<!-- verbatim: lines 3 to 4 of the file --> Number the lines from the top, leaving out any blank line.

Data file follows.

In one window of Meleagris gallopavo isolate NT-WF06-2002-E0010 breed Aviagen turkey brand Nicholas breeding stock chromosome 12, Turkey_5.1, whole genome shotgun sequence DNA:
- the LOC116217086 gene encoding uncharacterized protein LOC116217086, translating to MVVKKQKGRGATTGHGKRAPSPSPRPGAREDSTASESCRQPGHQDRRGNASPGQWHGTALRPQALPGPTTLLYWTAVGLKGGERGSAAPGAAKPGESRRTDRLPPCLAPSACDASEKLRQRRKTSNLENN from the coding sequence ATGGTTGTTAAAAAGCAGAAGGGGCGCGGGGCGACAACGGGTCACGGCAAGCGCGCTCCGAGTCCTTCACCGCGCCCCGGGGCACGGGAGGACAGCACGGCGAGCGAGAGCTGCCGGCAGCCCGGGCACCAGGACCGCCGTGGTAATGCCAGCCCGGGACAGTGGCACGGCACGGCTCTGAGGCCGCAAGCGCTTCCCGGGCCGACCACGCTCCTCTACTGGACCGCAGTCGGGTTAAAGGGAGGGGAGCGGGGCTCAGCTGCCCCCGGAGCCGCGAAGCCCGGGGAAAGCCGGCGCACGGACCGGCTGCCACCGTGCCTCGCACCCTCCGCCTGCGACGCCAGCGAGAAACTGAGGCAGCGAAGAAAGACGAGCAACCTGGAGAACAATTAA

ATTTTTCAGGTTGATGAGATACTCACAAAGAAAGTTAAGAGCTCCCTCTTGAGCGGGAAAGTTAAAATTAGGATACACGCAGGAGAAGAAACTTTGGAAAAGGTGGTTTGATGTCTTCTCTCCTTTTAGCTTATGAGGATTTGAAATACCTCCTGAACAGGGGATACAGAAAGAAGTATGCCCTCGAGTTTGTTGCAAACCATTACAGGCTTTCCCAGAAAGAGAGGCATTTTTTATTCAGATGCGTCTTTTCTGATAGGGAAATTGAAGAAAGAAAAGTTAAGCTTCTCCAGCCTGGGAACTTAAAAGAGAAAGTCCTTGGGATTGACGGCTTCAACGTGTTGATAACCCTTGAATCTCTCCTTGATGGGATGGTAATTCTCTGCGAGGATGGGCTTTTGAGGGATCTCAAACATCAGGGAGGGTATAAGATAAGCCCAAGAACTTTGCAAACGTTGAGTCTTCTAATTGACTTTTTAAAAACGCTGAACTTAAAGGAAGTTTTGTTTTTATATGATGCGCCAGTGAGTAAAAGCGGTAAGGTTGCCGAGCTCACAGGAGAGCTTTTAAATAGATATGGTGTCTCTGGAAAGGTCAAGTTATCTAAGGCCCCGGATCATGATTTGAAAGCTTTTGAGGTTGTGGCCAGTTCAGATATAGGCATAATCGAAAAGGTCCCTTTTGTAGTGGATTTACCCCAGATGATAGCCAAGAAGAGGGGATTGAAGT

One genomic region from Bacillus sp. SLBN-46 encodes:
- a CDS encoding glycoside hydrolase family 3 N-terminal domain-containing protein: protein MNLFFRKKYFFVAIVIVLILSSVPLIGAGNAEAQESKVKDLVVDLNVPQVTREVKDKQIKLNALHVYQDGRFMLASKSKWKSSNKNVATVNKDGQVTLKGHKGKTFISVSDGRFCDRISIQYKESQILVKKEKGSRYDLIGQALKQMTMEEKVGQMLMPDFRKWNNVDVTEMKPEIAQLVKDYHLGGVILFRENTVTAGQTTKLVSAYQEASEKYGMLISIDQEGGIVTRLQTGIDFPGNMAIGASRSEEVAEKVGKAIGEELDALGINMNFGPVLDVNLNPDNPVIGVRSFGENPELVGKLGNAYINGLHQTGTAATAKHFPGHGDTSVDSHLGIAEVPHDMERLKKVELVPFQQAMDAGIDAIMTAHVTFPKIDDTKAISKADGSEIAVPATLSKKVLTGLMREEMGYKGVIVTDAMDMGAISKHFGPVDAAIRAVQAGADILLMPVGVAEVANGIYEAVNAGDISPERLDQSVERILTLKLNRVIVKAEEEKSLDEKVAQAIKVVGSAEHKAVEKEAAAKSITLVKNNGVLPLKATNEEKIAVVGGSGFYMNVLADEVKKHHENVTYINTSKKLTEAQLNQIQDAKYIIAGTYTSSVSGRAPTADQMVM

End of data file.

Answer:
ATTTTTCAGGTTGATGAGATACTCACAAAGAAAGTTAAGAGCTCCCTCTTGAGCGGGAAAGTTAAAATTAGGATACACGCAGGAGAAGAAACTTTGGAAAAGGTGGTTTGATGTCTTCTCTCCTTTTAGCTTATGAGGATTTGAAATACCTCCTGAACAGGGGATACAGAAAGAAGTATGCCCTCGAGTTTGTTGCAAACCATTACAGGCTTTCCCAGAAAGAGAGGCATTTTTTATTCAGATGCGTCTTTTCTGATAGGGAAATTGAAGAAAGAAAAGTTAAGCTTCTCCAGCCTGGGAACTTAAAAGAGAAAGTCCTTGGGATTGACGGCTTCAACGTGTTGATAACCCTTGAATCTCTCCTTGATGGGATGGTAATTCTCTGCGAGGATGGGCTTTTGAGGGATCTCAAACATCAGGGAGGGTATAAGATAAGCCCAAGAACTTTGCAAACGTTGAGTCTTCTAATTGACTTTTTAAAAACGCTGAACTTAAAGGAAGTTTTGTTTTTATATGATGCGCCAGTGAGTAAAAGCGGTAAGGTTGCCGAGCTCACAGGAGAGCTTTTAAATAGATATGGTGTCTCTGGAAAGGTCAAGTTATCTAAGGCCCCGGATCATGATTTGAAAGCTTTTGAGGTTGTGGCCAGTTCAGATATAGGCATAATCGAAAAGGTCCCTTTTGTAGTGGATTTACCCCAGATGATAGCCAAGAAGAGGGGATTGAAGT

One genomic region from Bacillus sp. SLBN-46 encodes: